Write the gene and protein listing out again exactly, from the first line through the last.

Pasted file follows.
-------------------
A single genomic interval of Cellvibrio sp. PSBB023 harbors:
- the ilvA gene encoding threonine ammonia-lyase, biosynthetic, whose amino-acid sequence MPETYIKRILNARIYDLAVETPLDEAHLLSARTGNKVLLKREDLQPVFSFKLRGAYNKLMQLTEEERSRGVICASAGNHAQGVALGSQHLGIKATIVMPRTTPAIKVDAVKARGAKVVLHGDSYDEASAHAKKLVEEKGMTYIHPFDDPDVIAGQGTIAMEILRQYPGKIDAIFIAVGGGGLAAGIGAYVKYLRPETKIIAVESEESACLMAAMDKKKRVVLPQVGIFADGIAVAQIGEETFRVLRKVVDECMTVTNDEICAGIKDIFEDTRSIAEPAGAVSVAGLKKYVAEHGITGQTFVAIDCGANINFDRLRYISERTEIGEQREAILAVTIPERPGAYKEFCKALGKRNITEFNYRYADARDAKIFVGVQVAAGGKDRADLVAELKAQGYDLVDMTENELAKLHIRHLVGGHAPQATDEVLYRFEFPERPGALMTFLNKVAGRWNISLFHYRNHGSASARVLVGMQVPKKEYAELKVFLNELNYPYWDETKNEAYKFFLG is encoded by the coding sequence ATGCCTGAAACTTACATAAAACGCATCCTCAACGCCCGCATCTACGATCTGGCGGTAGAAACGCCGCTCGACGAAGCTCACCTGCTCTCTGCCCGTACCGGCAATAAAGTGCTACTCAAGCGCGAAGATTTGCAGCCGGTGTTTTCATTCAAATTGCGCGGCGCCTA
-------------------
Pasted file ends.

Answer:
A single genomic interval of Cellvibrio sp. PSBB023 harbors:
- the ilvA gene encoding threonine ammonia-lyase, biosynthetic, whose amino-acid sequence MPETYIKRILNARIYDLAVETPLDEAHLLSARTGNKVLLKREDLQPVFSFKLRGAYNKLMQLTEEERSRGVICASAGNHAQGVALGSQHLGIKATIVMPRTTPAIKVDAVKARGAKVVLHGDSYDEASAHAKKLVEEKGMTYIHPFDDPDVIAGQGTIAMEILRQYPGKIDAIFIAVGGGGLAAGIGAYVKYLRPETKIIAVESEESACLMAAMDKKKRVVLPQVGIFADGIAVAQIGEETFRVLRKVVDECMTVTNDEICAGIKDIFEDTRSIAEPAGAVSVAGLKKYVAEHGITGQTFVAIDCGANINFDRLRYISERTEIGEQREAILAVTIPERPGAYKEFCKALGKRNITEFNYRYADARDAKIFVGVQVAAGGKDRADLVAELKAQGYDLVDMTENELAKLHIRHLVGGHAPQATDEVLYRFEFPERPGALMTFLNKVAGRWNISLFHYRNHGSASARVLVGMQVPKKEYAELKVFLNELNYPYWDETKNEAYKFFLG is encoded by the coding sequence ATGCCTGAAACTTACATAAAACGCATCCTCAACGCCCGCATCTACGATCTGGCGGTAGAAACGCCGCTCGACGAAGCTCACCTGCTCTCTGCCCGTACCGGCAATAAAGTGCTACTCAAGCGCGAAGATTTGCAGCCGGTGTTTTCATTCAAATTGCGCGGCGCCTA